It should be simple to allow pensioners to choose to divert some or all of their pension into a poverty fund.

He also nominated Working for Families as a programme that was “not as targeted as you think”.

A family with four children can get abated tax credits on incomes of up to $120,000 a year.

That doesn’t make sense – upper middle class welfare.

A report last week said 74 per cent of beneficiaries under age 25 came from intergenerational welfare families where their parents were also on benefits.

The report recommended giving priority to parents with children for intensive case management to break that cycle.

Just handing out more money to cement in a welfare class is nuts.

Back the new Children’s Commissioner

Government agencies are dissed a bit. Sometimes they are dissed a lot. Lay off the new Child Commissioner – I think he’s a great person to be heading an agency that addresses one of the biggest problems we have in New Zealand.

New Children’s Commissioner announced  (TVNZ)
Tuesday May 03, 2011

The Head of Paediatrics at Hawke’s Bay District Health Board Dr Russell Wills is to be New Zealand’s new Children’s Commissioner.

Wills said he was “honoured and pleased” to be appointed to the role and believed his experience as a paediatrician would bring integrity to the job as he worked with many families on a daily basis who struggled with day-to-day life.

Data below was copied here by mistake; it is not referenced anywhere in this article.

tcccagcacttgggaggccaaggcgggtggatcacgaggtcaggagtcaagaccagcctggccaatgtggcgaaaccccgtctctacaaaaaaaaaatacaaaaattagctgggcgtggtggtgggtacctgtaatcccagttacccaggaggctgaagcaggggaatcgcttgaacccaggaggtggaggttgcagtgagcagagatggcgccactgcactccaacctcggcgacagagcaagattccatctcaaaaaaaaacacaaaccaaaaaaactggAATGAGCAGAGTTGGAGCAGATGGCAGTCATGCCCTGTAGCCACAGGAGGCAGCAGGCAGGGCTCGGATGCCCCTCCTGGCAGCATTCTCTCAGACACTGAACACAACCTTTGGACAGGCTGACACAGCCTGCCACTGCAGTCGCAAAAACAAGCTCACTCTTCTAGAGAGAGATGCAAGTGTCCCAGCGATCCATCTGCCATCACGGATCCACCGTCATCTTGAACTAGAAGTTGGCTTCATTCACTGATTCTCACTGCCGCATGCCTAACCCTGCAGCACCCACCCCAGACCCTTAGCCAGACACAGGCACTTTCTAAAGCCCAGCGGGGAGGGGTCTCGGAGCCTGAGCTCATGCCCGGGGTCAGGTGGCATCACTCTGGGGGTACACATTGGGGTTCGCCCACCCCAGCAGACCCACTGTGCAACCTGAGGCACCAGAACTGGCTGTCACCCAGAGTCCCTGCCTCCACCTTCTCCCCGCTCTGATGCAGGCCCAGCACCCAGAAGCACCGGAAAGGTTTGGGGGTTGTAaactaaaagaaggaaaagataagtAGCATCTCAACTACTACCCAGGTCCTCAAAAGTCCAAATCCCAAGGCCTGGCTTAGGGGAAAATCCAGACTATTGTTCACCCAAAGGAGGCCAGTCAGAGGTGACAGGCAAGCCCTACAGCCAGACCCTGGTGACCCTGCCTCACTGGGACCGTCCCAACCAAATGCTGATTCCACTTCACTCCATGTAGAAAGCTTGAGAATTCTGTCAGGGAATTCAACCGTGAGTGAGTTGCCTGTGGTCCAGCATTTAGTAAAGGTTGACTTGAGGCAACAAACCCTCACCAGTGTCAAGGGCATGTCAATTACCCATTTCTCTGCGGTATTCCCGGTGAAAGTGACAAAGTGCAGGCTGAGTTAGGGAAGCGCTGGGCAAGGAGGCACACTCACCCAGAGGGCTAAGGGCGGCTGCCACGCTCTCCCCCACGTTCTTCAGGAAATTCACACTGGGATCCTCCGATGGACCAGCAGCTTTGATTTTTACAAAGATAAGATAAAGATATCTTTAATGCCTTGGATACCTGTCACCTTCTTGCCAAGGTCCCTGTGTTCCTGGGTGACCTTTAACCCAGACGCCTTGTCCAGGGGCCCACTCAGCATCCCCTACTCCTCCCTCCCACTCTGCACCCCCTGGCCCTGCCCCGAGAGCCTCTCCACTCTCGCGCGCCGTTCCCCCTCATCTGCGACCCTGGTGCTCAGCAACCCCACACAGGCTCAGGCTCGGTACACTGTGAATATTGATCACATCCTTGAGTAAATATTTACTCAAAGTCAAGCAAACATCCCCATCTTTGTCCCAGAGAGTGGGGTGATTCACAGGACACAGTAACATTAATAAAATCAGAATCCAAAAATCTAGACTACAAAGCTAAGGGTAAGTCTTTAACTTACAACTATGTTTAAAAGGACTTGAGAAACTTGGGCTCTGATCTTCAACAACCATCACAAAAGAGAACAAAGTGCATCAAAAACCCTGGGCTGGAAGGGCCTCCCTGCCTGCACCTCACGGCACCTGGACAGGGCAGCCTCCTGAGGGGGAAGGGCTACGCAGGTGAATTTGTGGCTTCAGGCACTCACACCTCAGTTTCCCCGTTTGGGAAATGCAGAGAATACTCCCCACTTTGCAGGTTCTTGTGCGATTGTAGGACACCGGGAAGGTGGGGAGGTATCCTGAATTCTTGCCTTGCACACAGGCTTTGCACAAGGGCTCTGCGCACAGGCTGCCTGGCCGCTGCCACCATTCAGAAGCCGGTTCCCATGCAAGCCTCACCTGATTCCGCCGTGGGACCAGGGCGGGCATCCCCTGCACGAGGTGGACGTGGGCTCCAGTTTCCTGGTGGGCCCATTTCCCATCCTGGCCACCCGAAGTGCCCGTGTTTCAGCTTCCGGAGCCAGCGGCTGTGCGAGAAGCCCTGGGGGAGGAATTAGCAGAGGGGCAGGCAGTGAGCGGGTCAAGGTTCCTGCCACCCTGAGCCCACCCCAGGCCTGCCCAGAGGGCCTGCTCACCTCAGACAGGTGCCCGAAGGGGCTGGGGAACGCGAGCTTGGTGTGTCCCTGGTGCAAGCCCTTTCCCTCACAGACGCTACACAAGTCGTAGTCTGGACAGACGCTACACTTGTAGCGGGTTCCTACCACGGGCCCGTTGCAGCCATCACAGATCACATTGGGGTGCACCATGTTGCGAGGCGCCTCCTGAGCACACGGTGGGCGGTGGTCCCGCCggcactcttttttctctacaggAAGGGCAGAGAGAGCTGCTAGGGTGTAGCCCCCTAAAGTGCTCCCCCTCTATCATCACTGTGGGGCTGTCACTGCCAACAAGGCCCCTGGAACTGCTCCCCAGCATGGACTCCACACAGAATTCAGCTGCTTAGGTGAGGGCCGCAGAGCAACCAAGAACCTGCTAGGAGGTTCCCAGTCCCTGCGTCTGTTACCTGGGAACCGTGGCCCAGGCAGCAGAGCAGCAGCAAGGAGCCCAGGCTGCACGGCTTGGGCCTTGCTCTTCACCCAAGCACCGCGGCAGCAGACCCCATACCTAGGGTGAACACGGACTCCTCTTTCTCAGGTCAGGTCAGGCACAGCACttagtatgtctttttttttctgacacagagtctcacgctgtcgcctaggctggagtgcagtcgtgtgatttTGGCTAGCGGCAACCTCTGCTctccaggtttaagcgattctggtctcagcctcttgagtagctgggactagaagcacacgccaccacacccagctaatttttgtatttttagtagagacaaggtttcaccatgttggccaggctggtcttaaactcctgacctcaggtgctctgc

“In Hawke’s Bay over the past five years, <strong>we have halved non-accidental admissions to hospital of children</strong>, through our family violence programmes – we are all learning and there is every reason to be hopeful that by bringing together clinical networks and policy makers we will make a difference,” Wills said.

Dr Wills was interviewed on Marae Investigates this morning – if you didn’t see it I encourage you to have a look. Dr Wills is leading an approach to address a critical area of society that has been neglected – vulnerable families and vulnerable babies and infants.

The first five years is critical in influencing the outcomes for our kids. One of the best investments of public funds should be directed  at the most in need.

This doesn’t mean just increasing Early Childhood Education budgets. It means targeting the families that are less likely to get care and good education for their kids.

Maori and PI kids and families are over represented in bad statistics of health, abuse, illiteracy and eventual crime. It doesn’t mean “giving more money to Maori”. It means targeting the worst of the problem.

This is a long term problem with no quick easy fixes to tie in with an election cycle. But I think this is one of the best things we can invest public money in – the payback will good for the country as a whole.

It will mean children of desperation can be assisted into becoming children with a decent future, so our society can have a more decent future.

Support the Children’s Commissioner. Dr Russell Wills deserves all the support we can give him.